The other day I wrote about a city banning fire fighters from erecting Christmas trees in city-owned fire stations on the separation of church and state grounds. Now Accuracy in Academia’s Sara Russo reports that Bloomsburg University in Pennsylvania has banned the school’s bell tower from playing Christmas carols that have religious overtones. Apparently non-Christian professors and students will be permanently harmed by hearing an instrumental version of “Silent Night.”
Bloomsburg University seems to be a hotbed of absurd anti-Christian protests. Russo writes,
The controversy over Carver Hall bell tower is not the first dispute over religion to erupt at Bloomsburg this semester. When a drug and alcohol awareness group on campus erected crosses on the university quad to commemorate the college students who have died due to alcohol related incidents, the campus was beset by protests that placing a religious symbol such as a cross on public grounds was inappropriate.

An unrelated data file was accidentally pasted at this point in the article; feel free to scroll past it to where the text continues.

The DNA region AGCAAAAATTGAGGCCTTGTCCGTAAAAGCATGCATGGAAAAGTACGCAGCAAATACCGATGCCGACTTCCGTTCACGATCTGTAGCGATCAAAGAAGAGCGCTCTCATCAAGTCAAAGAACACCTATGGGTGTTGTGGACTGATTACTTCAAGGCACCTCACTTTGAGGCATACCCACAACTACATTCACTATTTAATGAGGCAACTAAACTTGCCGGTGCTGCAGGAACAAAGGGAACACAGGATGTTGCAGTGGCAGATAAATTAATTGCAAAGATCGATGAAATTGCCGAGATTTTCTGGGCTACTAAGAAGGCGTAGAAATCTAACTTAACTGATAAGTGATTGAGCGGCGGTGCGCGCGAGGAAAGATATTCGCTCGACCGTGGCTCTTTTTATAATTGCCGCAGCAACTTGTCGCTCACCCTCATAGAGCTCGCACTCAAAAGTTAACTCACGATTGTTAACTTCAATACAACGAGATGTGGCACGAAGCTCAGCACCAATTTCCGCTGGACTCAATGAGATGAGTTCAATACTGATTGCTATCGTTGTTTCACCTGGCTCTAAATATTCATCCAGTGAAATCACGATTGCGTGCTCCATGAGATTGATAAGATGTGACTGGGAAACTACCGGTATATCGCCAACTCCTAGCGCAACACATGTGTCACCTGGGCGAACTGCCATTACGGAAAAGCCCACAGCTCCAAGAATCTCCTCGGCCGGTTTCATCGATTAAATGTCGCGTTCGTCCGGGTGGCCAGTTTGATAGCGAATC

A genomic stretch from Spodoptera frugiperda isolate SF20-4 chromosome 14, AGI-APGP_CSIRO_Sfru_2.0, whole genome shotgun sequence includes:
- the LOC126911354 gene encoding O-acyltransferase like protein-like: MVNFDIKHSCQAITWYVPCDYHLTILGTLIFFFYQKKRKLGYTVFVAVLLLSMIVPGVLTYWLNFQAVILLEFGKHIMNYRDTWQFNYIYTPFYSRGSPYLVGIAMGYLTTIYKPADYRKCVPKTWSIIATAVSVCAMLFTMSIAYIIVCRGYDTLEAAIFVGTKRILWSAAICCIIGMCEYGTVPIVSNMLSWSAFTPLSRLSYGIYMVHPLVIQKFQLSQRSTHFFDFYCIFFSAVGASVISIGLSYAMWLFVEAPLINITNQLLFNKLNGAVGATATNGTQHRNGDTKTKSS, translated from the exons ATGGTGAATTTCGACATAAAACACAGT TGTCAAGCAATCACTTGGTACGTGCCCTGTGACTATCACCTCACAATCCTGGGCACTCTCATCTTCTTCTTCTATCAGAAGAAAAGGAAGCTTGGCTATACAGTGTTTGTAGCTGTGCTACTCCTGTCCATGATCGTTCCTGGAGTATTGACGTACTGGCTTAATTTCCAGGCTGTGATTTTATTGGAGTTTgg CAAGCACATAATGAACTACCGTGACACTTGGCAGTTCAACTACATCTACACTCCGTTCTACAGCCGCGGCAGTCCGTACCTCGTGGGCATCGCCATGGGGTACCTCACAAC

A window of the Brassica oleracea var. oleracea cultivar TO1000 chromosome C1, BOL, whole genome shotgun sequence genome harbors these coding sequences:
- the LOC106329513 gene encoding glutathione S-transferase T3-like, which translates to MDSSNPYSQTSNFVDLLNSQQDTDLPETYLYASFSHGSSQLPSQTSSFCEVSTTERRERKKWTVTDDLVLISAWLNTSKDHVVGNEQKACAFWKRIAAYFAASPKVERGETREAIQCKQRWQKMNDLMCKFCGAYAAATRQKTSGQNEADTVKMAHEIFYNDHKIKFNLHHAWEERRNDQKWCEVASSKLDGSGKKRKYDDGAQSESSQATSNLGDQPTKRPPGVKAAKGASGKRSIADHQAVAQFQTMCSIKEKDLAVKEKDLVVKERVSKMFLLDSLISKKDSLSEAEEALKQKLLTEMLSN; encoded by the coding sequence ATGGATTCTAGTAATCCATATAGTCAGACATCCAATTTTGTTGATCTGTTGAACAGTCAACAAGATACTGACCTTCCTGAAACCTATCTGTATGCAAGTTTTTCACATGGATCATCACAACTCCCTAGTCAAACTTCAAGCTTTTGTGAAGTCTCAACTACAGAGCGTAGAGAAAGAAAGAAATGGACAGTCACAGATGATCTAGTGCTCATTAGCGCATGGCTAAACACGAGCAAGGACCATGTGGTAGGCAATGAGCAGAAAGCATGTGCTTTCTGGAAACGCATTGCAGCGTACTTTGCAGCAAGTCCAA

In this incident, too, faculty vehemently denounced the presence of Christianity on the campus. “[The crosses] shove it in the face of every minority that we are a Christian campus,” said Dr. Walter Brasch, professor of mass communications and the instigator of criticism. Dr. Wendy Lee-Lampshire, professor of philosophy, added, “Crosses are narrowly Christian symbols. If the only way we can think to represent death is by Christian crosses, then that is … monumentally offensive … We are not all Christian … Did they mean to imply the only lives that have value are those that end with crosses on their graves?”
Representatives from the Drug, Alcohol and Wellness Network (DAWN), who helped arrange the display of crosses, argue that their actions in no way violated the principle of separation between church and state. Dr. Barry Jackson, the director of DAWN asserted, “The cross is used as an international symbol of death, and is not in any way religiously connected.”
Don’t these folks have better things to do?